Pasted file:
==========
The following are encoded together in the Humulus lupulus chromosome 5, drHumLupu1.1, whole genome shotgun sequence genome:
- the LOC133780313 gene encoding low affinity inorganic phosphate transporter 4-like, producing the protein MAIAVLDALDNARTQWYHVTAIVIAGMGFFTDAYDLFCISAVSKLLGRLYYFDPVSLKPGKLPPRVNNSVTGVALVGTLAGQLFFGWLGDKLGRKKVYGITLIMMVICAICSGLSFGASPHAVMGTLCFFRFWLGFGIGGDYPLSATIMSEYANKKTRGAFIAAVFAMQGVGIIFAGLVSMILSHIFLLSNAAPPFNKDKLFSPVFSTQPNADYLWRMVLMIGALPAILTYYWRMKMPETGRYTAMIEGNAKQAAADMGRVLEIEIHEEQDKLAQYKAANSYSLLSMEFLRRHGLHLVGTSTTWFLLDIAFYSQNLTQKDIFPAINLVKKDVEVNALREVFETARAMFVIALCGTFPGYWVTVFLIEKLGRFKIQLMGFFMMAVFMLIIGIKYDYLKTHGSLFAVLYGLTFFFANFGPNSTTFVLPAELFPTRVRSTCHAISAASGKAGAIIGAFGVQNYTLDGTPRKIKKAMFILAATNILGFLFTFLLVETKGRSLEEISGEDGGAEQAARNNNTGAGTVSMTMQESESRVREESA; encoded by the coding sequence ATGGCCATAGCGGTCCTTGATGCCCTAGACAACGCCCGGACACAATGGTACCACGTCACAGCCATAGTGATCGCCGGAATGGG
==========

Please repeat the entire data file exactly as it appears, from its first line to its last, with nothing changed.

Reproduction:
The following are encoded together in the Humulus lupulus chromosome 5, drHumLupu1.1, whole genome shotgun sequence genome:
- the LOC133780313 gene encoding low affinity inorganic phosphate transporter 4-like, producing the protein MAIAVLDALDNARTQWYHVTAIVIAGMGFFTDAYDLFCISAVSKLLGRLYYFDPVSLKPGKLPPRVNNSVTGVALVGTLAGQLFFGWLGDKLGRKKVYGITLIMMVICAICSGLSFGASPHAVMGTLCFFRFWLGFGIGGDYPLSATIMSEYANKKTRGAFIAAVFAMQGVGIIFAGLVSMILSHIFLLSNAAPPFNKDKLFSPVFSTQPNADYLWRMVLMIGALPAILTYYWRMKMPETGRYTAMIEGNAKQAAADMGRVLEIEIHEEQDKLAQYKAANSYSLLSMEFLRRHGLHLVGTSTTWFLLDIAFYSQNLTQKDIFPAINLVKKDVEVNALREVFETARAMFVIALCGTFPGYWVTVFLIEKLGRFKIQLMGFFMMAVFMLIIGIKYDYLKTHGSLFAVLYGLTFFFANFGPNSTTFVLPAELFPTRVRSTCHAISAASGKAGAIIGAFGVQNYTLDGTPRKIKKAMFILAATNILGFLFTFLLVETKGRSLEEISGEDGGAEQAARNNNTGAGTVSMTMQESESRVREESA; encoded by the coding sequence ATGGCCATAGCGGTCCTTGATGCCCTAGACAACGCCCGGACACAATGGTACCACGTCACAGCCATAGTGATCGCCGGAATGGG